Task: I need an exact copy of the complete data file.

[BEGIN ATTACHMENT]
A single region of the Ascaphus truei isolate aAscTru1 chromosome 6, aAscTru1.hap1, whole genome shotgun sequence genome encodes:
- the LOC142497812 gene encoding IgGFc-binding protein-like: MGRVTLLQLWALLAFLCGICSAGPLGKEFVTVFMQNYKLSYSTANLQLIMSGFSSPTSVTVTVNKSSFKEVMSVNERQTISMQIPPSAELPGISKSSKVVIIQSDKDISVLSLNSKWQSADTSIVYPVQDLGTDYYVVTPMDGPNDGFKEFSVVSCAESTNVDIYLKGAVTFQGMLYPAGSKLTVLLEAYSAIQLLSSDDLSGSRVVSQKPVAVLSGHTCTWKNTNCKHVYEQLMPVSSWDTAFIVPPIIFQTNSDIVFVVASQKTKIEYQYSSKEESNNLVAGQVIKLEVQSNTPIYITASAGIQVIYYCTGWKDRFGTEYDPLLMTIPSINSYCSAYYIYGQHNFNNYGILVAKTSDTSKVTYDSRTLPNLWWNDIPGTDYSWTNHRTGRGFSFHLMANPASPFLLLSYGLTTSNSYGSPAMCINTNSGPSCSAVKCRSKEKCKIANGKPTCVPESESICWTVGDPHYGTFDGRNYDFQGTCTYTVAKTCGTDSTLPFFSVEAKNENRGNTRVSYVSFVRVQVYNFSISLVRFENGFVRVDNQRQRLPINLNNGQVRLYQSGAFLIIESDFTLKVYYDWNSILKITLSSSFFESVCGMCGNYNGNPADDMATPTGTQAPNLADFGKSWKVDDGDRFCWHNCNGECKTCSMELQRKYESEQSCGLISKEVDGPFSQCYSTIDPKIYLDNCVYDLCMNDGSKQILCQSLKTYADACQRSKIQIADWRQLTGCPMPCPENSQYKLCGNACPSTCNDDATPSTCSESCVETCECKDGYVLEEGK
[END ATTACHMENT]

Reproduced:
A single region of the Ascaphus truei isolate aAscTru1 chromosome 6, aAscTru1.hap1, whole genome shotgun sequence genome encodes:
- the LOC142497812 gene encoding IgGFc-binding protein-like: MGRVTLLQLWALLAFLCGICSAGPLGKEFVTVFMQNYKLSYSTANLQLIMSGFSSPTSVTVTVNKSSFKEVMSVNERQTISMQIPPSAELPGISKSSKVVIIQSDKDISVLSLNSKWQSADTSIVYPVQDLGTDYYVVTPMDGPNDGFKEFSVVSCAESTNVDIYLKGAVTFQGMLYPAGSKLTVLLEAYSAIQLLSSDDLSGSRVVSQKPVAVLSGHTCTWKNTNCKHVYEQLMPVSSWDTAFIVPPIIFQTNSDIVFVVASQKTKIEYQYSSKEESNNLVAGQVIKLEVQSNTPIYITASAGIQVIYYCTGWKDRFGTEYDPLLMTIPSINSYCSAYYIYGQHNFNNYGILVAKTSDTSKVTYDSRTLPNLWWNDIPGTDYSWTNHRTGRGFSFHLMANPASPFLLLSYGLTTSNSYGSPAMCINTNSGPSCSAVKCRSKEKCKIANGKPTCVPESESICWTVGDPHYGTFDGRNYDFQGTCTYTVAKTCGTDSTLPFFSVEAKNENRGNTRVSYVSFVRVQVYNFSISLVRFENGFVRVDNQRQRLPINLNNGQVRLYQSGAFLIIESDFTLKVYYDWNSILKITLSSSFFESVCGMCGNYNGNPADDMATPTGTQAPNLADFGKSWKVDDGDRFCWHNCNGECKTCSMELQRKYESEQSCGLISKEVDGPFSQCYSTIDPKIYLDNCVYDLCMNDGSKQILCQSLKTYADACQRSKIQIADWRQLTGCPMPCPENSQYKLCGNACPSTCNDDATPSTCSESCVETCECKDGYVLEEGK